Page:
“Crucial to virtually any investment strategy is knowing how much risk is involved when the investment methodology is put into practice. We know it’s a dark and spacious world out there, this concept of risk. So we channel “Star Trek,”—Boldly going where no man has gone before—to help you navigate the outer reaches of “investment risk.” Not only is it complicated, it’s also misunderstood—and rarely explained.
When explaining risk, the industry standard is to use terminology that assumes everyone sees the same things, interprets what they see the same way, and understands all the words that go along with it. Rarely will you sit with an advisor who will take the time to explain risk variables and in what context they might be used. Granted, those questions aren’t often asked by you. We don’t think you should have to ask. Whether you’re a fan of Mr. Spock or Captain Kirk, we just want to make sure we’re all talking about the same show.
Here’s where the confusion may rest…the many possible definitions of “risk”:
- Market risk—The inherent reality that investment markets go up and down.
- Timing risk—Being in or out, either at the right time, or, more importantly, at the wrong time.
- Purchasing power risk–Equates to inflation. When there is inflation, and that’s virtually all of the time, everything will cost more in the future than it does today
- Credit risk—Relates to investment bonds, CDs, annuities, and so forth, all fixed-income purchases, to which, basically, you are lending your money. Upon maturity, the end of a pre-determined term of the loan, the holder of your cash pays interest on that loan and returns the initial investment. The risk is whether the entity will actually be able to repay the loan or not.
- Liquidity risk—The ability to get out of an investment when you want to, hopefully, without penalty. Your home has limited liquidity; it could take quite a while to sell before you can liquidate your asset. Your 500 shares of IBM stock have instant liquidity while the stock markets are open. Your private placement natural gas limited partnership may have no liquidity until the general partner decides so.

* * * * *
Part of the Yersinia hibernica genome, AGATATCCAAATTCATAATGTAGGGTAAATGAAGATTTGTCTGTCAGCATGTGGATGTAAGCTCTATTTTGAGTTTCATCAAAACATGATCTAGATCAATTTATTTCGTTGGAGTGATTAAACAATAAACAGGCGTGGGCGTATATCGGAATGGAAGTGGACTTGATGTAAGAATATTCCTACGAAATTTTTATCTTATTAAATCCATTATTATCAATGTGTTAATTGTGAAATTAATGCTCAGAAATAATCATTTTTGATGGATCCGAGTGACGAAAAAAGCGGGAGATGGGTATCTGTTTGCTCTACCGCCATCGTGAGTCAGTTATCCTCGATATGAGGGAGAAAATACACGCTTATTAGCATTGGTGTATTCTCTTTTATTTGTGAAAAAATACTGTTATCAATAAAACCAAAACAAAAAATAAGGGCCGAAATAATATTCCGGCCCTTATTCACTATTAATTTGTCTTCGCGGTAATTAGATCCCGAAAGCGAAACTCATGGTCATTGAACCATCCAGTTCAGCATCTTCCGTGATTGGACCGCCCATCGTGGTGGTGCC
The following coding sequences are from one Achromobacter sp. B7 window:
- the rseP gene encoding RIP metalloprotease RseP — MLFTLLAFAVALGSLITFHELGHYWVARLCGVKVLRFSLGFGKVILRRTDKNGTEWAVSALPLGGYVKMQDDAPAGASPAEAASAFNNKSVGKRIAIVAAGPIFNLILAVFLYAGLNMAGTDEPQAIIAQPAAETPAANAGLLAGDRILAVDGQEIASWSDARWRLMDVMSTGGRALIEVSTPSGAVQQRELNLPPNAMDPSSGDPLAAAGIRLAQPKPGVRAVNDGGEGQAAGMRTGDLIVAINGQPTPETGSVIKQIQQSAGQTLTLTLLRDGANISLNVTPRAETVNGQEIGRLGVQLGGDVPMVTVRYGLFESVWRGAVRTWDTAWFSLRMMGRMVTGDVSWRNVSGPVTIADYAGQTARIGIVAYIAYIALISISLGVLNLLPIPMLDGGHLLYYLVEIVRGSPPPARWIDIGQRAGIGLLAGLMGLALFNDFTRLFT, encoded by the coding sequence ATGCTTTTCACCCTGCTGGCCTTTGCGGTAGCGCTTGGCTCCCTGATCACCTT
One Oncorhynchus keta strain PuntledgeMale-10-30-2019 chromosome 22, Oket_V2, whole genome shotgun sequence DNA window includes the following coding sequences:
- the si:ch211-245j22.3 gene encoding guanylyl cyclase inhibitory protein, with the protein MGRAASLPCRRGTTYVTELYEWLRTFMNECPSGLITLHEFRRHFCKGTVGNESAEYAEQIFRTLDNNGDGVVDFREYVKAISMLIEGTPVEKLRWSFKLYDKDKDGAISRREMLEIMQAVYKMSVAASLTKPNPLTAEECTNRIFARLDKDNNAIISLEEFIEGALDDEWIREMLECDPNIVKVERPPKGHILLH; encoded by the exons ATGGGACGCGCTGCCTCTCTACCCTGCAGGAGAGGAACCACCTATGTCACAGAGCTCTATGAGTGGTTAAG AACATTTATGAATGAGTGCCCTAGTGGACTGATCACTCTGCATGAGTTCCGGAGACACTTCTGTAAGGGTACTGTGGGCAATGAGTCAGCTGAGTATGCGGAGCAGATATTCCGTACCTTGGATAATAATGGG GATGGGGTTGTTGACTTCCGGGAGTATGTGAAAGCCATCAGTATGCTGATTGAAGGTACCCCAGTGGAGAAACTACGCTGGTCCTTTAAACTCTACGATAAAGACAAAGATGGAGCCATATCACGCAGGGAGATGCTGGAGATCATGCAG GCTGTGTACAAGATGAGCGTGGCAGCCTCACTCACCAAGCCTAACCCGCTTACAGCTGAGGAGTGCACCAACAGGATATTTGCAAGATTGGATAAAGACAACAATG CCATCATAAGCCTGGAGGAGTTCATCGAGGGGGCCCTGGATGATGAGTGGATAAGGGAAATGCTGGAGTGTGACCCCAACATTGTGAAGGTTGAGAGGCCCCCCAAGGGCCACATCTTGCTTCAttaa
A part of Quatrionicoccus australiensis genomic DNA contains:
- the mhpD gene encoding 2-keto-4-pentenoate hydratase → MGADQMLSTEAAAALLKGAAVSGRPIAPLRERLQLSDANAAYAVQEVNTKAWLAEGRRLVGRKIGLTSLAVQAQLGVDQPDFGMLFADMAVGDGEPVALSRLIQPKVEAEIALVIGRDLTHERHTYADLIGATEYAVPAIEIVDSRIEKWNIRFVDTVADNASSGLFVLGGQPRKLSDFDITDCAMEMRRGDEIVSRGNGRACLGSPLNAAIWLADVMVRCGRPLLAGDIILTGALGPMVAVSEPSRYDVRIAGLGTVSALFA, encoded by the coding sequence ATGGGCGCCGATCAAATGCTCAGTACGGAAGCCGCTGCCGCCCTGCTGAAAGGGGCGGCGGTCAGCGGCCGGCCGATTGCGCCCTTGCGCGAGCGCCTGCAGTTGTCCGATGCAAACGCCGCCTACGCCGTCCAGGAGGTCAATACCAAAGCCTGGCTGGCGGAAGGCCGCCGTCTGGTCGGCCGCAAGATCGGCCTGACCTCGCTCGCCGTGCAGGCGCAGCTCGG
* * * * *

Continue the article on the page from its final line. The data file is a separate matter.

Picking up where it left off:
- Maturity risk—Those fixed income investments that pay you back when you make the request. If you want to fund a special event three years from now, you want to set the maturity date appropriately. Or, if you are just investing for income, you might want to spread out maturities over a span of time to take advantage of rising interest rates. Similar to “reinvestment risk.”
- Call risk—Related to bond trading. The issuer “calls” the bond to buy it back earlier than the maturity date would normally allow. By doing this, you risk losing cash flow from the bond. Once it’s “called,” that is, the transaction is completed, the income stops.
- Reinvestment risk–Picks up where call risk leaves off. You now have your money back from the bond and may need to reinvest it. Interest rates, up or down, now impact the income you will receive from the reinvested monies.
- Transparency/disclosure risk–Linked to knowing what you really own. Is it really what you think it is? Do you know what’s in the mutual fund you own? The published data may be months old.
- Geo-political risk–Self-explanatory. Governments all over the world can do things that are real stupid, yet have significant impacts of the global investment markets. It might be financial in nature, or it might be military aggression, but we can’t always see it coming. This is an area that becomes more and more fraught with risk all the time, and we better be ready to react when it does.
- Longevity risk—Pertains to the fact that we are living longer lives. We ask, “Will I outlive my money?” Longevity can be very difficult to quantify with any degree of certainty, since no one knows what the future will bring, but you may need to ask yourself, “Have I planned for a life beyond 100 years of age?”
- Sequence of return risk—Also an aging issue focusing on what would happen if you chose to retire right as the investment markets take a steep nose dive. You would be taking money from your accounts at a rate that might not be supported by the newly reduced values of those accounts. This—and taxes—could take a big bite out of your account balance, leaving less for future income needs.
- Sequence of consumption risk—Based on how much you spend and when, and whether it was planned for or just happens. There is also the likely scenario that more will be spent in the earlier years of retirement than later on, as folks enjoy the fruits of their labors. The major exception to this centers around the inevitable increase in health care cost as you get older.
Undoubtedly, there is more to say about “risk” but…what people are really most concerned about is this: “Don’t lose my money!” And while that sounds simple, as you can see, there are many issues that need to be considered.
Knowledge is power, and we hope this list of risk issues is powerful information for you.”